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$1.1 million Mellon grant awarded to support Humanities 2020
Lake Forest College is pleased to announce a new $1.1 million grant from The Andrew W. Mellon Foundation that will link faculty, students, and Chicago-area institutional partners in efforts to understand the history and current status of race relations in Chicago and to create positive change in the city and the lives of its residents.
As the nation’s largest funder in arts and culture and of the humanities in higher education, The Mellon Foundation has made a number of grants to colleges to utilize the humanities to address major public issues and to build partnerships with their local communities.
“We knew that we wanted to study and work on the issue of race as it has
shaped the city of Chicago,” said Anna Jones, professor of history and Humanities 2020 project director. One of the nation’s most racially and culturally diverse cities, Chicago was founded by a Haitian, Jean-Baptiste Point du Sable, and became a destination for migrants and immigrants. However, alongside the cultural richness of Chicago’s diverse population have come economic inequality, racial discrimination, and other challenges.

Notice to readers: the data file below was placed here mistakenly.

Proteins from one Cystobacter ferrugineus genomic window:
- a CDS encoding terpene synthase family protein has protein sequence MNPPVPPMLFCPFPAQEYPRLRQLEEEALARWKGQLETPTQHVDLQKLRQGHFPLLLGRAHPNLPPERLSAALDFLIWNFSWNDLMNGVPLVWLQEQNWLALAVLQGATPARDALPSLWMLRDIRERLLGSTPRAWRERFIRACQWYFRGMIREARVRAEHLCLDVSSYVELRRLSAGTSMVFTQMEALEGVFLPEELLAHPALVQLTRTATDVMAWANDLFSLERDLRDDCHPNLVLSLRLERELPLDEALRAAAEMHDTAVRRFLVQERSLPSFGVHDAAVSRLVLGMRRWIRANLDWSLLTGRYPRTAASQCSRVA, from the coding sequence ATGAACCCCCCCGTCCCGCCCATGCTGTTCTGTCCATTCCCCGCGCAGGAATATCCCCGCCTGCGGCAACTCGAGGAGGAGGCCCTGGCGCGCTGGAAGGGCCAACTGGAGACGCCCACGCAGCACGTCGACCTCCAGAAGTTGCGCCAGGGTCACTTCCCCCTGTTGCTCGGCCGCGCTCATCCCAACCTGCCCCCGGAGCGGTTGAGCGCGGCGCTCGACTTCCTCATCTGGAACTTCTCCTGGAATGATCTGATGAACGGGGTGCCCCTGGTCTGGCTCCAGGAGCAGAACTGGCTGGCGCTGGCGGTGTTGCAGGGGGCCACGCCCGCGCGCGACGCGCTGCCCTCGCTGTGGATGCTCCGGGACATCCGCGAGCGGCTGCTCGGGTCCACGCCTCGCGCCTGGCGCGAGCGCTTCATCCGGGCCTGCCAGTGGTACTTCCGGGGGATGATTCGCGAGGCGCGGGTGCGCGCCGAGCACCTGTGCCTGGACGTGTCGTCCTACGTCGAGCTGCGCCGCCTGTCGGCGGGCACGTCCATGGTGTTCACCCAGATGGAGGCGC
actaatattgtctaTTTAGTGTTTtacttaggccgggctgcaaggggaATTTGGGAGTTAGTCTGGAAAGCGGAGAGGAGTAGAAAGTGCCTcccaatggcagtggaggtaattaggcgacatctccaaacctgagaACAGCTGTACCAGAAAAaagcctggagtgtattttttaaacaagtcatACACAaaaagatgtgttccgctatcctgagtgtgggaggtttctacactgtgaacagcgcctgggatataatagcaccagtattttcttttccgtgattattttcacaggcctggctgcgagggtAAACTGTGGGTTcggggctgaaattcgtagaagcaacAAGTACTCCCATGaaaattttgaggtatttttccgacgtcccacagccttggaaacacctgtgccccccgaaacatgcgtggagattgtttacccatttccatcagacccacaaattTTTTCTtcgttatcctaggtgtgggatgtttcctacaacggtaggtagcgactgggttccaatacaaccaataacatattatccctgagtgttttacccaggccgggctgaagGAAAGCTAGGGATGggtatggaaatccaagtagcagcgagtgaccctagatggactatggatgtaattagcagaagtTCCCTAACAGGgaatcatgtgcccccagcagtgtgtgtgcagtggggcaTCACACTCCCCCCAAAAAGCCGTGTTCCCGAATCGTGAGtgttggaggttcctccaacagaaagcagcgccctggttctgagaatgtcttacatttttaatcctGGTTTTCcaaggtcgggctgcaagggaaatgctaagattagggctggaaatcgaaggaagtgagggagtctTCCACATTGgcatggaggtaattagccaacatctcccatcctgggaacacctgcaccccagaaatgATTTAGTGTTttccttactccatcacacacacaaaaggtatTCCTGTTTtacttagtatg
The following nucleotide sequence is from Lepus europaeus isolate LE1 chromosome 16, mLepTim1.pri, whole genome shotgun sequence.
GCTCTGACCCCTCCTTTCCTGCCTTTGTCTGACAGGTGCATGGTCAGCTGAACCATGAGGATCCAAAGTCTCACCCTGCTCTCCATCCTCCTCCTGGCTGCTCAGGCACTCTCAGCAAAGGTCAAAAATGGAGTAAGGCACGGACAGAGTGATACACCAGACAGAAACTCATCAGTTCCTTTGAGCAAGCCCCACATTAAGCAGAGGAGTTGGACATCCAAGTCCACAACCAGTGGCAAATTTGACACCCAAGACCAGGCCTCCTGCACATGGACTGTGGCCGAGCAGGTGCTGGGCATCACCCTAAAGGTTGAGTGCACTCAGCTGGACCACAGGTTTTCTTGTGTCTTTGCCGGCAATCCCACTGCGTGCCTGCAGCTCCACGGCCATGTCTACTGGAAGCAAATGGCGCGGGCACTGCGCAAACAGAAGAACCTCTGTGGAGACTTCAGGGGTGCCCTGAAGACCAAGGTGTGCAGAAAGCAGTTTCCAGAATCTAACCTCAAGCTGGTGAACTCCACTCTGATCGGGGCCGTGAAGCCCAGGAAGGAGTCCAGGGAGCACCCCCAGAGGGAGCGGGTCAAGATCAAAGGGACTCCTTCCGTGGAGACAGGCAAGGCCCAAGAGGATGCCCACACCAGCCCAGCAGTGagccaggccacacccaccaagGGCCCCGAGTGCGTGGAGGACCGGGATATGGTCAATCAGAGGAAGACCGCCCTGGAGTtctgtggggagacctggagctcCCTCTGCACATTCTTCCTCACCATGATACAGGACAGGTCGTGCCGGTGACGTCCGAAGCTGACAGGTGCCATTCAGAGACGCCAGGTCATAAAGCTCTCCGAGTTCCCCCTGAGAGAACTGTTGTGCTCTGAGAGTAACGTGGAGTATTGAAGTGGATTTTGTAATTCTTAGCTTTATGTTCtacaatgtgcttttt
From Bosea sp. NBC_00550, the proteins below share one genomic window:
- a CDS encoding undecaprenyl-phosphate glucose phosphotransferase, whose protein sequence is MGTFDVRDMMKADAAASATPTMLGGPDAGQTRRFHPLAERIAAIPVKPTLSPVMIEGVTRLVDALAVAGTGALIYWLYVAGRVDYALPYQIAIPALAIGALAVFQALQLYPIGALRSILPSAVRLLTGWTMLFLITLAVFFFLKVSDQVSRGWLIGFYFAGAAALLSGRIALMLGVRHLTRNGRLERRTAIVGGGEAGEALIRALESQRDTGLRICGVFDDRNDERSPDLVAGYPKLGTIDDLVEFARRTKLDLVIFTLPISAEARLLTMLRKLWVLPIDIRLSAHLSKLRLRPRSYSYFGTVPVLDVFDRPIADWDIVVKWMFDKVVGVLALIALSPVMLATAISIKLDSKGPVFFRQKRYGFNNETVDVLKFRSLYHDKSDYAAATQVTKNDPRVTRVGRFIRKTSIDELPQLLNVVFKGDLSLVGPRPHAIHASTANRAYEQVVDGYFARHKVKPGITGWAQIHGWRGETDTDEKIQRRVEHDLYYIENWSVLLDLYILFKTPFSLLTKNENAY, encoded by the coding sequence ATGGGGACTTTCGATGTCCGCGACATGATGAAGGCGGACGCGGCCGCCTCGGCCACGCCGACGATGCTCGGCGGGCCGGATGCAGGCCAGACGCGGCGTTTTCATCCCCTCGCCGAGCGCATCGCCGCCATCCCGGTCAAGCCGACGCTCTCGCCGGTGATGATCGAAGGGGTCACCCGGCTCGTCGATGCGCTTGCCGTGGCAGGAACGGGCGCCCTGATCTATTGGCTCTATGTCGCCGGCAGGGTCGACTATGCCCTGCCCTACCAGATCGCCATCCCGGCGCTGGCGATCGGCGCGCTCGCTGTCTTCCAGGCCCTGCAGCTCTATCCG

Lake Forest College faculty, aided by students, will work with prominent Chicago partners, including the Chicago History Museum, the Chicago Humanities Festival, the Heartland Alliance, the Metropolitan Planning Council, the Society of Architectural Historians, and Oakton Community College. Faculty and students will contribute to museum exhibits and summer institutes, bring their expertise to social justice work, and provide public programming through the Humanities 2020 project.
“We are grateful to the Mellon Foundation, not only for the generous grant that builds upon our long engagement with Chicago through our Center for Chicago Programs, our In The Loop residential program, and our recently completed $800,000 Mellon-funded Digital Chicago grant, but also for pushing us to articulate the value that the humanities bring to the most vexed issues that face our country today,” said Krebs Provost and Dean of the Faculty Davis Schneiderman.
Humanities 2020 will build upon these prior successes. “We envision true collaborations with our partner institutions that will allow us to aid in the wonderful work they do,” said Jones. “Our students, meanwhile, will use the skills they are learning in the classroom and will see that the humanities are directly relevant for those who want to make change in the world.”